The Honorable John Boehner, Speaker The Honorable Eric Cantor, Majority LeaderU.S. House of Representatives U.S. House of RepresentativesH-232, The Capitol H-329, The CapitolWashington, DC 20515 Washington, DC 20515The Honorable Kevin McCarthy, Majority WhipU.S. House of RepresentativesH-107, The CapitolWashington, D.C. 20515December 18, 2012Dear Speaker Boehner, Majority Leader Cantor and Majority Whip McCarthy:With the election behind us, the American people are ready for our leaders in Washington to work together
responsibly on behalf of the nation’s best interests.
As you welcome the start of a new Congress, there is
much to be done to ensure America’s future is as bright as its shining past, serving as a beacon of hope for
all who wish to pursue the dream of freedom, prosperity and happiness.
And as leaders of the nation’s
largest lesbian, gay, bisexual, and transgender (LGBT) advocacy organizations, we wanted to take thisopportunity to write about one major way you can ensure the House efficiently serves the American people:by ending its unpopular and costly defense of the discriminatory Defense of Marriage Act (DOMA).Despite the enormous economic challenges our country is facing, the House of Representatives recentlydecided to increase government spending to defend this discriminatory law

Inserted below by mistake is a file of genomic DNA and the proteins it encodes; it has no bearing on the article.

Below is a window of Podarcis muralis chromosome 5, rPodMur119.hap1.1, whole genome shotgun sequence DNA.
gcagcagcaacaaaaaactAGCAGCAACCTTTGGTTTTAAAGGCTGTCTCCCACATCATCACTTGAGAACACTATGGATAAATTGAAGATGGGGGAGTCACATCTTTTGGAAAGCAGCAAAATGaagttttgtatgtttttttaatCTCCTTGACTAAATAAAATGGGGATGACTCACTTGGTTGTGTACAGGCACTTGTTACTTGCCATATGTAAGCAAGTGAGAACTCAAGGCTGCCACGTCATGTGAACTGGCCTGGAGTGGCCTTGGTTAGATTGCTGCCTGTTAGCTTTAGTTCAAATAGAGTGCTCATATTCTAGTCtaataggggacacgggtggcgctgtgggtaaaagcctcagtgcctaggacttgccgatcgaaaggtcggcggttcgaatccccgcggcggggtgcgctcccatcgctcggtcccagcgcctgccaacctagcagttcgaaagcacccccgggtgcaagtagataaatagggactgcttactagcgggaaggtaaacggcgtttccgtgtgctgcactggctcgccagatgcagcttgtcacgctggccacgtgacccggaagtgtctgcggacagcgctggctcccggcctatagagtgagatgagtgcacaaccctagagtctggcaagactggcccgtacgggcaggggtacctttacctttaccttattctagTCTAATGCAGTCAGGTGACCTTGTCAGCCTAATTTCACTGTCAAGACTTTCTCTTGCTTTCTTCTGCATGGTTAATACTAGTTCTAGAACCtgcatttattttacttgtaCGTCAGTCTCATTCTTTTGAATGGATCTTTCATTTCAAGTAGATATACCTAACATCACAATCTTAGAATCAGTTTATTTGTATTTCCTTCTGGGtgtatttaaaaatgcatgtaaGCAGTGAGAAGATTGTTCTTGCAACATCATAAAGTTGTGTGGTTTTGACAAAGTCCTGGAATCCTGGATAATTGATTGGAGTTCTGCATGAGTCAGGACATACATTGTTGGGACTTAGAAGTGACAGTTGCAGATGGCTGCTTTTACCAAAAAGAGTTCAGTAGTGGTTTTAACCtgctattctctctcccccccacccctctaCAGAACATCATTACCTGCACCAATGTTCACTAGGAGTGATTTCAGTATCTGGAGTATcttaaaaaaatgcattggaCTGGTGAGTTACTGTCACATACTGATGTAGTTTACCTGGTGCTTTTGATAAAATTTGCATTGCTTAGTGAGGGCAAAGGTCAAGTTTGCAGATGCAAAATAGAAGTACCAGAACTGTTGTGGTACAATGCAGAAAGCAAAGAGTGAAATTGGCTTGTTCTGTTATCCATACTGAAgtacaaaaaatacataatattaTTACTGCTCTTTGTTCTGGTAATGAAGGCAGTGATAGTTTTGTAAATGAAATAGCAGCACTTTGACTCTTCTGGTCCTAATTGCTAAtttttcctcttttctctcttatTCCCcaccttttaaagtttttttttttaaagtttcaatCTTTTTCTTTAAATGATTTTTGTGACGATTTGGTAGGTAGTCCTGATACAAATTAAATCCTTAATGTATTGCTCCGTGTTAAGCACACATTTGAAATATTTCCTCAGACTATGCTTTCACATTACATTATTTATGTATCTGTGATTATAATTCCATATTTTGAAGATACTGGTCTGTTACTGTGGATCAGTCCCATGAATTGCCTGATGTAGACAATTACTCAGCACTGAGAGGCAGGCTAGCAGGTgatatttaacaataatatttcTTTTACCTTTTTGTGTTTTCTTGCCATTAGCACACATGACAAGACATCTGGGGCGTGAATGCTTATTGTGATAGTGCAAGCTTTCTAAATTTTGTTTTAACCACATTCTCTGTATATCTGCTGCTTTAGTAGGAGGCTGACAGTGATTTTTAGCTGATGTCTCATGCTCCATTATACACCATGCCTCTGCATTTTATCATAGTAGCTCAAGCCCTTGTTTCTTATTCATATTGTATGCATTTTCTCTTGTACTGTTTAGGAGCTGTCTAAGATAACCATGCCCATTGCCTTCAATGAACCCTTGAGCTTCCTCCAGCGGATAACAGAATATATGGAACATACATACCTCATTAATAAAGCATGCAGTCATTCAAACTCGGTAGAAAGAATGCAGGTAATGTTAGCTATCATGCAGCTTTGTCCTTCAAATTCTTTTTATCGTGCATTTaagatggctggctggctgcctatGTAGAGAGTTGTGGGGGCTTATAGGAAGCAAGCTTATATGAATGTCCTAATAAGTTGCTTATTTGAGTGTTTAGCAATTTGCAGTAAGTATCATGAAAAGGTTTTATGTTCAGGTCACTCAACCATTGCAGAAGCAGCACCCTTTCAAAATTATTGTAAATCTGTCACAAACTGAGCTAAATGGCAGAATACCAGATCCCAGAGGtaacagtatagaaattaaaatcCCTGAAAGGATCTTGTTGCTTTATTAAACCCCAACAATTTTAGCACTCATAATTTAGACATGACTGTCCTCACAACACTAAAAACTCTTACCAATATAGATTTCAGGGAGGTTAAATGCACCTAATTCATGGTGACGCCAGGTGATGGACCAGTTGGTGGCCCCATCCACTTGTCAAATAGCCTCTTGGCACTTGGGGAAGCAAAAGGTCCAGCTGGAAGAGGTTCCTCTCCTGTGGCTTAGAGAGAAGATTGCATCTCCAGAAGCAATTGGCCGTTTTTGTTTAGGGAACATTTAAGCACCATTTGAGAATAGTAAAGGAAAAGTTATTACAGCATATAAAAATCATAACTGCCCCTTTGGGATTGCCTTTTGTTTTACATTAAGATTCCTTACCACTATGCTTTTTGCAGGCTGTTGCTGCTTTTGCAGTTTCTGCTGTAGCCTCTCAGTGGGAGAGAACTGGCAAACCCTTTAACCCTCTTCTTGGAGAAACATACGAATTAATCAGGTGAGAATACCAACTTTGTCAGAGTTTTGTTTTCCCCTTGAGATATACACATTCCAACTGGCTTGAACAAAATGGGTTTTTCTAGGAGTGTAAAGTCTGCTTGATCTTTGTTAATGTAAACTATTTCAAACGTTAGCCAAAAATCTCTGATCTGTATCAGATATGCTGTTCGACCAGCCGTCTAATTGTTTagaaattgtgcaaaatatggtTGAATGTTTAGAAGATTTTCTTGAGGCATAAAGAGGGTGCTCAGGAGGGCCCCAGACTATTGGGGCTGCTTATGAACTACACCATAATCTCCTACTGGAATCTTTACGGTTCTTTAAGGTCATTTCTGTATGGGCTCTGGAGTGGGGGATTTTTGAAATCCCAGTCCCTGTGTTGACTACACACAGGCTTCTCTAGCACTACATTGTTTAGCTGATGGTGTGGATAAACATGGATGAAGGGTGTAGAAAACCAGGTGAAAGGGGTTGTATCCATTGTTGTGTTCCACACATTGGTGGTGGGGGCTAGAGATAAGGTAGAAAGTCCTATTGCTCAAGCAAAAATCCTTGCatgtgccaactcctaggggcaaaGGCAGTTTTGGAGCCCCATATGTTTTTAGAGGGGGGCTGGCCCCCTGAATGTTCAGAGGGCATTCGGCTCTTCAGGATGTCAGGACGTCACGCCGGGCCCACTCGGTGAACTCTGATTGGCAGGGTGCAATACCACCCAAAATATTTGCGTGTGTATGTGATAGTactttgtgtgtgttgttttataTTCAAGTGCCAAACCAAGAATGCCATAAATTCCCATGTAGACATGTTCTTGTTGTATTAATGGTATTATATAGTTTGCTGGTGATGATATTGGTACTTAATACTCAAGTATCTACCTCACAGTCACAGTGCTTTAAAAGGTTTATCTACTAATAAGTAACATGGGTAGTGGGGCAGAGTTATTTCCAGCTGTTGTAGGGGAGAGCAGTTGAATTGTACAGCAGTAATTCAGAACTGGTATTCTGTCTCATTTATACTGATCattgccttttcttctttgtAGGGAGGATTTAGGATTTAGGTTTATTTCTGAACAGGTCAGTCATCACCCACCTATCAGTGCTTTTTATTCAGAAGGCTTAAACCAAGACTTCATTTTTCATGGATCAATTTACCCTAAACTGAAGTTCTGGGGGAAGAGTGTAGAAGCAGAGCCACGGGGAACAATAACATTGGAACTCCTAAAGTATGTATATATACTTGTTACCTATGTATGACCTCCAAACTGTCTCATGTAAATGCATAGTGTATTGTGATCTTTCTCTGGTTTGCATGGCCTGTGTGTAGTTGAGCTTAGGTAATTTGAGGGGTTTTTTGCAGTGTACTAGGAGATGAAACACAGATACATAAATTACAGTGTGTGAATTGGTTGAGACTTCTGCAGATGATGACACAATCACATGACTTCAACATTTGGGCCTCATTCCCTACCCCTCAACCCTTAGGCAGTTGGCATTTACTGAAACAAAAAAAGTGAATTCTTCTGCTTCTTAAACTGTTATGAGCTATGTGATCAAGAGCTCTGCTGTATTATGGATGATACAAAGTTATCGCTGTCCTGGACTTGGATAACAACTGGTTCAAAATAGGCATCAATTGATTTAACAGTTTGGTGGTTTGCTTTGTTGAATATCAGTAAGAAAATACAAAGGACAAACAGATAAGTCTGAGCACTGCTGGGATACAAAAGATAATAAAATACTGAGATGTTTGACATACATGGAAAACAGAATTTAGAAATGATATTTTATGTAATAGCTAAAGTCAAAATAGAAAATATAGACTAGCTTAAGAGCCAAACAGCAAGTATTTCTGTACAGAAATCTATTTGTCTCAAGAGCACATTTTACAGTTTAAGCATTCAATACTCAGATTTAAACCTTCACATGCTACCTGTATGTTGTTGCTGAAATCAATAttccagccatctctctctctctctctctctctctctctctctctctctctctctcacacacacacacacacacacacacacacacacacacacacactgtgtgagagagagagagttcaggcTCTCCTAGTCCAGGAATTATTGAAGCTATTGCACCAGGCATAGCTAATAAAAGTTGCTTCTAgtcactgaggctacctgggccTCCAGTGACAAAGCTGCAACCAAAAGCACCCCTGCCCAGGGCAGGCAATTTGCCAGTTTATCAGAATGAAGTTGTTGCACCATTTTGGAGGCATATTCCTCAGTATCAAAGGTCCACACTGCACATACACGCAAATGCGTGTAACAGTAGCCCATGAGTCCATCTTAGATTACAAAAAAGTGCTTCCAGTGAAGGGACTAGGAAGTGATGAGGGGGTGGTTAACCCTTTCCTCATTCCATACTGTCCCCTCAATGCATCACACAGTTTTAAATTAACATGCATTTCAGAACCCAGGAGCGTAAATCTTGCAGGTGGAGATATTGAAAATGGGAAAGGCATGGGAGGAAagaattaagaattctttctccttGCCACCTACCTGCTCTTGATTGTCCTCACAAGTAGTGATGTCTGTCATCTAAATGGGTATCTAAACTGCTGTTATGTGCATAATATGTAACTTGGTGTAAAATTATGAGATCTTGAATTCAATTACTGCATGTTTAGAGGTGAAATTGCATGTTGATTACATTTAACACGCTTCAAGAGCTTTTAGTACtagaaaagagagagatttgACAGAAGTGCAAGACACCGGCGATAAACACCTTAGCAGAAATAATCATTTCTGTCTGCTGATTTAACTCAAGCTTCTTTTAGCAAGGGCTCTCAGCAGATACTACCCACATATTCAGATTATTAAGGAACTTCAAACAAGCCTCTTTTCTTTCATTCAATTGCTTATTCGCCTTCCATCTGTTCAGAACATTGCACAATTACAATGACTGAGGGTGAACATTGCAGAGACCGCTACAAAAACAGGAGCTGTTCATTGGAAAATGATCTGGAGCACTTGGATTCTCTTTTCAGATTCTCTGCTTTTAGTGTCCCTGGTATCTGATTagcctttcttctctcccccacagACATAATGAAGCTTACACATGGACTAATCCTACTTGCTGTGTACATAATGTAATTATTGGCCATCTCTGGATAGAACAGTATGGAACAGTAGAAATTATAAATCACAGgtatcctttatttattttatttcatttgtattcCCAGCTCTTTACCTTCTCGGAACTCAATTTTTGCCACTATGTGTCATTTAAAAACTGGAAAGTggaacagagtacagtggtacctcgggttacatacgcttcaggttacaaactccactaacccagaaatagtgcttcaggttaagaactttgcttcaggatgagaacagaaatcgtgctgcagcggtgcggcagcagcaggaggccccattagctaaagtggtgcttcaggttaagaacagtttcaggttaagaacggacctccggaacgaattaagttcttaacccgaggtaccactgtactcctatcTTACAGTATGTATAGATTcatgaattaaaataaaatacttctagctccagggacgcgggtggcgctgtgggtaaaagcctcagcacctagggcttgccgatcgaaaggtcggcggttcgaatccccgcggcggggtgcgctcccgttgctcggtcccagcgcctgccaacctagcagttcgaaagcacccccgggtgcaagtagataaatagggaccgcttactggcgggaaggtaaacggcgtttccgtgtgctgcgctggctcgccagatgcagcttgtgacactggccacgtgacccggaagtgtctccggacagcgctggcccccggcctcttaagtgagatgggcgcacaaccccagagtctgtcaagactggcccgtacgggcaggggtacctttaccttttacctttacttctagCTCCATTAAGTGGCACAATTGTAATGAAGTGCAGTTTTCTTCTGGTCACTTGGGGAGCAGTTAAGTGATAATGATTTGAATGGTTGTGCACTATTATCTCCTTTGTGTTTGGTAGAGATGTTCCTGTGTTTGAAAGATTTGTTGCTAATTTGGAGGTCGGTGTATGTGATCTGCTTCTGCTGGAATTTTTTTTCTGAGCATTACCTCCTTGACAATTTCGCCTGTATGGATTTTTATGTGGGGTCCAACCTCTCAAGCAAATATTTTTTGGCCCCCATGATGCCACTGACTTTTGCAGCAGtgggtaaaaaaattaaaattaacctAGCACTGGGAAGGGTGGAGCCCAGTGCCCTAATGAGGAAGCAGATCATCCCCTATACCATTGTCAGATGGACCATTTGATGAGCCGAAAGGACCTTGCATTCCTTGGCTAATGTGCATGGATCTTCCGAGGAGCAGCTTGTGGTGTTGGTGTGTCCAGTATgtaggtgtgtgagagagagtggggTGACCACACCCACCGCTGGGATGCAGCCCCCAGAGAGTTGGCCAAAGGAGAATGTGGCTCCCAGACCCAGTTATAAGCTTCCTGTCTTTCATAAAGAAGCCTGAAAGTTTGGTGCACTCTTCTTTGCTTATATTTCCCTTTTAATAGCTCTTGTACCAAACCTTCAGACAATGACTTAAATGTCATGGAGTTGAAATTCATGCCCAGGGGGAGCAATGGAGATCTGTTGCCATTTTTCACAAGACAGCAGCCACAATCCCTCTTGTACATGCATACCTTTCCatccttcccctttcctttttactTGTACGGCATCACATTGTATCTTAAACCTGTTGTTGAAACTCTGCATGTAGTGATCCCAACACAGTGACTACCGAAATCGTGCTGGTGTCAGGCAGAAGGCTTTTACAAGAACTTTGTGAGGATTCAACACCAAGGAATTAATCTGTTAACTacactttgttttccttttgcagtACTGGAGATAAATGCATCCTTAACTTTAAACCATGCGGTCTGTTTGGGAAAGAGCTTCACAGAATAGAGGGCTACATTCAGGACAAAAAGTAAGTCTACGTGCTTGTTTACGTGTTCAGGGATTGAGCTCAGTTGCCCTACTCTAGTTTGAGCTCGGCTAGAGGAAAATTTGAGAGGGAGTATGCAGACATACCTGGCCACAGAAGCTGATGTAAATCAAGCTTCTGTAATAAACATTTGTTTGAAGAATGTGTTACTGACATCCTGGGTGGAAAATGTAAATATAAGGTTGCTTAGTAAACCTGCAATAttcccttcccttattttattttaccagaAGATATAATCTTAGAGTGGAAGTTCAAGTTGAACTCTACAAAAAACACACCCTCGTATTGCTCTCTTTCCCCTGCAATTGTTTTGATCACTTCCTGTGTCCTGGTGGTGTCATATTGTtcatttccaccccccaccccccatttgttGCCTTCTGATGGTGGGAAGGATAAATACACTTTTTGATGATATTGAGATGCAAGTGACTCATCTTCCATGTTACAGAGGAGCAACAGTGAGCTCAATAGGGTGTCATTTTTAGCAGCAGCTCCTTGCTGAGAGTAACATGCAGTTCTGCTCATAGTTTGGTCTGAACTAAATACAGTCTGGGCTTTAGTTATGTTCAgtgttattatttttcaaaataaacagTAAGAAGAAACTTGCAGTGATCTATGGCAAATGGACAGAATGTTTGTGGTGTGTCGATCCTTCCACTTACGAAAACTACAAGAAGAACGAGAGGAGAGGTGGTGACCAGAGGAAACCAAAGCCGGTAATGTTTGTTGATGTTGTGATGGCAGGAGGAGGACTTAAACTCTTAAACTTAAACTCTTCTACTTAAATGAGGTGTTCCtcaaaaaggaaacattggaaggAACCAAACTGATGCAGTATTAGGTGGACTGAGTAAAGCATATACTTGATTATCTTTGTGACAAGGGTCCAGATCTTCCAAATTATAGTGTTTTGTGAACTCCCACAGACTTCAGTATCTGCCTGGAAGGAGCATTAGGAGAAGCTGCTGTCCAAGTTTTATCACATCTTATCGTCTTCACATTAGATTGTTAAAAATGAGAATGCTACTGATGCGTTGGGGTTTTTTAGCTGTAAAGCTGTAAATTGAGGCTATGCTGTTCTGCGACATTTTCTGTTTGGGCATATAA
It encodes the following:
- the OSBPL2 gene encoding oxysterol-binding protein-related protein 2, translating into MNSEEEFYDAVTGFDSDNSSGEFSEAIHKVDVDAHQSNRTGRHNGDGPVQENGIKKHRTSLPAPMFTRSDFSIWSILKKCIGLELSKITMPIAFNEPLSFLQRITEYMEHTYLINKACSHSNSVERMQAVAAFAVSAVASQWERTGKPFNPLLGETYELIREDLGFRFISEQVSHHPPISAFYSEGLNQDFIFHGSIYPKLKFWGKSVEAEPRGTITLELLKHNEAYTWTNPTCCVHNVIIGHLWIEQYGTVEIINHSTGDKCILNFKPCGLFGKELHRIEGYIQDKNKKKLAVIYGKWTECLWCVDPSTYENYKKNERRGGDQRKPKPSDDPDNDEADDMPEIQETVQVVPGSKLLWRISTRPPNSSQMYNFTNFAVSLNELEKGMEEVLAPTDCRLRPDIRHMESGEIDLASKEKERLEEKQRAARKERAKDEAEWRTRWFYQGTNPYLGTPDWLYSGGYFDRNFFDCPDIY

a law that intentionally harms
thousands of Americans who are legally married. Exit polls from last month’s election indicate that the
economy was overwhelmingly the number one concern for voters, with nearly 60 percent saying it was themost important issue facing lawmakers. The deficit and foreign policy also proved top of mind for voters,34 percent of whom said their financial situation was worse off today than it was four years ago. To thatend, a 2004 report from the Congressional Budget Office estimates federal individual income and estate taxrevenues would actually increase $700 million per year if DOMA did not mandate the nonrecognition of marriages of same-sex couples.At the same time, voters in three states approved marriage equality and, in Minnesota, rejected writing a
marriage ban into their state’s constitution.
A strong majority of Americans support marriage for loving,committed same-sex couples
including an increasing number of conservatives. With more statesallowing committed same-sex couples to obtain civil marriage licenses, DOMA imposes burdens on hard
working, tax paying citizens. There’s no good reason to treat couples who have taken on the commitmen
tof marriage as single, and deny them spousal protections like Social Security survival benefits, familyhealth and federal pension benefits, and the ability to take unpaid leave to care for a sick or injuredspouse.
It’s not surprising that recent polli
ng from Greenberg Quinlan Rosner found that a majority of
Americans oppose DOMA and the Republicans’ defense of it in court.
Americans have sent a clear message that they want lawmakers to focus on strengthening our economy,creating jobs, and securing a bright future for generations to come. Spending $2 million
on harming LGBT people and wasting precious time and resources that should be spent on more importantissues is not the way to best serve the interests of the American people. We strongly urge you to take aleadership role on this critical issue and stop pouring taxpayer dollars into a law that discriminates againstAmericans.